You’ll never edit Grenfell
It has now been more than one year since the fire at Grenfell Tower and many feel that justice is still just a word. Dozens of affected families are still living in hotels. No arrests have been made, aside from those relating to fraudulent compensation claims. Grenfell-style cladding still threatens at least 158 high-rise blocks – and that’s not counting those owned privately or the many schools and hospitals using similar materials.
Theresa May recently allocated £400m for the removal of dangerous cladding on social blocks, an announcement made alongside reports that the money is to be taken from funding for affordable housing. That it has taken May a full eleven months to commit this money has not gone without criticism. Every day that passes is one in which thousands of families across the country will wake up and go to sleep in unsafe homes.
Failings by local and national government both before and after the fire have been at the forefront of public discourse surrounding Grenfell. However a new, loud voice now appears to have surfaced in defence of the state; that of London Review of Books Editor-at-Large Andrew O’Hagan delivered through his new 60,000 word article ‘The Tower’.
In a recent radio interview O’Hagan stated that with the piece he wanted ‘to make a historical, factual history’ written from an independent stance. However shortly after the first chapter concludes, the impartiality that O’Hagan had held high for the world to see was almost nowhere to be found.
What I believe to be his motives quickly became clear: O’Hagan wants desperately to edit the established narrative on Grenfell, pushing the blame away from leaders of the Royal Borough of Kensington and Chelsea Council and the Kensington and Chelsea Tenant Mangement Organisation who managed the building, and toward everyone else.
O’Hagan uses a collection of carefully selected quotes to support his narrative, beginning with the suggestion that a lack of housing in the area is the reason that survivors are still living in hotels one year after the fire. This is followed by the implication that the supposed lack of housing is in some way related to immigration. O’Hagan quotes an unnamed Labour contact saying of the deputy council leader who had had responsibility for housing, Rock Feilding-Mellen, ‘He lived in that community. But he doesn’t pretend that immigration since 2006 hasn’t exacerbated the housing crisis. You can’t bring in more people without building more housing. Simple.’
A rhyming response released by Potent Whisper to Andrew O'Hagan's ‘The Tower’.
This is dangerous and misleading writing. O’Hagan makes no mention of the roughly 1400 homes in Kensington that currently sit empty.
One might ask why the council do not simply Compulsory Purchase some of the empty properties, allowing victims to be properly rehoused within the area. Councils across London have no hesitation in serving Compulsory Purchase Orders (CPOs) to working people on social housing estates facing regeneration but when it comes to empty properties owned by wealthy people a CPO is apparently out of the question. Why is that? A sharper writer than O’Hagan would have also enquired why council housing stock in the area was so low in the first place.
In another section of the article O’Hagan quotes an un-named observer implying that survivors are finding their life after the fire ‘hard to give up’, making reference to Xboxes and £900 prams being purchased by the council. As if survivors preferred life after the fire to their lives before it.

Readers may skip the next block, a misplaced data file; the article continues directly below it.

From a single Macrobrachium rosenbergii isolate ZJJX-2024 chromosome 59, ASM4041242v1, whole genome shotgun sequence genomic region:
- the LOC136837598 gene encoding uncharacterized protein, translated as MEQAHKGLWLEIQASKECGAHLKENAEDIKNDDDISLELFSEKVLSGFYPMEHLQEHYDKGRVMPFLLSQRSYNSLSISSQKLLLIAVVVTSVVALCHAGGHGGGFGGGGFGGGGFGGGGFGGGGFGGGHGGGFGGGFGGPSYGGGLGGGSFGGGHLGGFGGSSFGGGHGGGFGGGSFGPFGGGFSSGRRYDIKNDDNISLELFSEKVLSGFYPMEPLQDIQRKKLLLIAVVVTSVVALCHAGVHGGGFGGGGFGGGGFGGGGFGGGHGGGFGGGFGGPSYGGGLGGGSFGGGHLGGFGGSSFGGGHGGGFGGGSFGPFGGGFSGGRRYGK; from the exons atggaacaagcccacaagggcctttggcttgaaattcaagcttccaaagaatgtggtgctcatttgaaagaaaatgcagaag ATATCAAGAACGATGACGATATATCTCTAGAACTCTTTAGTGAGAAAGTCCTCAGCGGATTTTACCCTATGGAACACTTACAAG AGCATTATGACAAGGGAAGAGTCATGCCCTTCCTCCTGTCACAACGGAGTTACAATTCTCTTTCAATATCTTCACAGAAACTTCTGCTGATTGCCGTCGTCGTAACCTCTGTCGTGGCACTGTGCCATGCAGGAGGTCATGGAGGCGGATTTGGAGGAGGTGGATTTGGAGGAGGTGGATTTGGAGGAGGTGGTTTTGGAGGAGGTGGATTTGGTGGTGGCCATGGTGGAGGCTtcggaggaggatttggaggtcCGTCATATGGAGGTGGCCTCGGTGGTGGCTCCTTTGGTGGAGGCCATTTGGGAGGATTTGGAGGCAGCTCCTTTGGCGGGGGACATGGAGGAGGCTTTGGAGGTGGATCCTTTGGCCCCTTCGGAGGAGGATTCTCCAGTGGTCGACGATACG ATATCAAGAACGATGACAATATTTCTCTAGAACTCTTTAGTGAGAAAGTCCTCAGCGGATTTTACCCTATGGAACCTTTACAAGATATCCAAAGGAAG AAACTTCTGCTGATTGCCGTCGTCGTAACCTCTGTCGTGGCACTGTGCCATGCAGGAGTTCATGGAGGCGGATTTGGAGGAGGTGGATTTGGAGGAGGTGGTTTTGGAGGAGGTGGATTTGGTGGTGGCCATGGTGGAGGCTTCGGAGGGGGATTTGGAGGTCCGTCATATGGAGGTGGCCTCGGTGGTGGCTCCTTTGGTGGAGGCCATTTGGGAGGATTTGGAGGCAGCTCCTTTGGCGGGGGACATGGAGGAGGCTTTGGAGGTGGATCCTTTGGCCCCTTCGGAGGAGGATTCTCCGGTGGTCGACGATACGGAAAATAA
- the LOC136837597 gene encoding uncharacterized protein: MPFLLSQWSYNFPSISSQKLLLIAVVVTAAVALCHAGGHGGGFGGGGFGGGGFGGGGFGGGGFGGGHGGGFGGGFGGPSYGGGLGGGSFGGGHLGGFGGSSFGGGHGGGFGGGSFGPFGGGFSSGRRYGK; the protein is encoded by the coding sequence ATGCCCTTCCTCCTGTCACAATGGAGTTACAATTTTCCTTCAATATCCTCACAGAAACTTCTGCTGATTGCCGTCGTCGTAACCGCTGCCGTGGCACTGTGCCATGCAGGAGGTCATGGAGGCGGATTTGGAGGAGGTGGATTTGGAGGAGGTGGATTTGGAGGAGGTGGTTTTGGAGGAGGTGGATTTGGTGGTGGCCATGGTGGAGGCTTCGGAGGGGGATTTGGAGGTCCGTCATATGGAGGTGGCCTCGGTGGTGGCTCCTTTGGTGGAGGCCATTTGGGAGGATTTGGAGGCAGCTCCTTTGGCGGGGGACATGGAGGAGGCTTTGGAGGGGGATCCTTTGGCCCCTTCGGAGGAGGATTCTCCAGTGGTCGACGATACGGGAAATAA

The truth is that survivors would give anything to have their old lives back. O’Hagan’s use of this quote was hugely insensitive, misleading and reprehensible.
In the short time since its release the article has been met by notable opposition, bringing both the author’s motives and the article’s credibility into question.
One participant claimed she was misled in how her interview would be used, adding that O’Hagan fabricated parts of her conversation. Complaints and subsequent corrections were also made relating to inaccuracies in the spelling of names, titles of buildings and so on.
But perhaps the most telling aspect of O’Hagan’s article is the timing of its release. After having explicitly stated that his aim in writing the piece was to make a ‘factual history’ one also has to question his decision to publish the article the very same week that the official inquiry commenced. Perhaps O’Hagan and LRB wanted to maximize readership knowing that the world would be watching as we approach the one year anniversary. Or perhaps the intention was to influence the inquiry and public discourse surrounding it.
Whether they had intended to influence the inquiry or not, the timing of release was hugely irresponsible. It is questionable whether the Chairman of the inquiry, Sir Martin Moore-Bick, will appreciate a man with O’Hagan’s platform releasing such inflammatory material with the potential to shape public perception of the tragedy and prejudice the inquiry.
Is O’Hagan’s voice the beginning of a new narrative which seeks to exonerate council leaders?
Whatever the case, the lessons that should have been learned from Grenfell have gone ignored for over one year. In addition to achieving justice for those directly affected by the fire, there is now an ongoing struggle to protect those who are at risk of suffering a similar fate. Namely our friends and neighbours living in unsafe housing across the country.
Is it unreasonable to want to live in a safe home? Is it reasonable for landlords to expect rent payments in exchange for unsafe housing? After a year of having exhausted all formal avenues to change, would it be unreasonable for residents to withdraw rent payments until landlords guarantee their safety?
No? What is stopping us?
Home page banner photos: REUTERS/Peter Nicholls; ChiralJon, CC-BY-2.0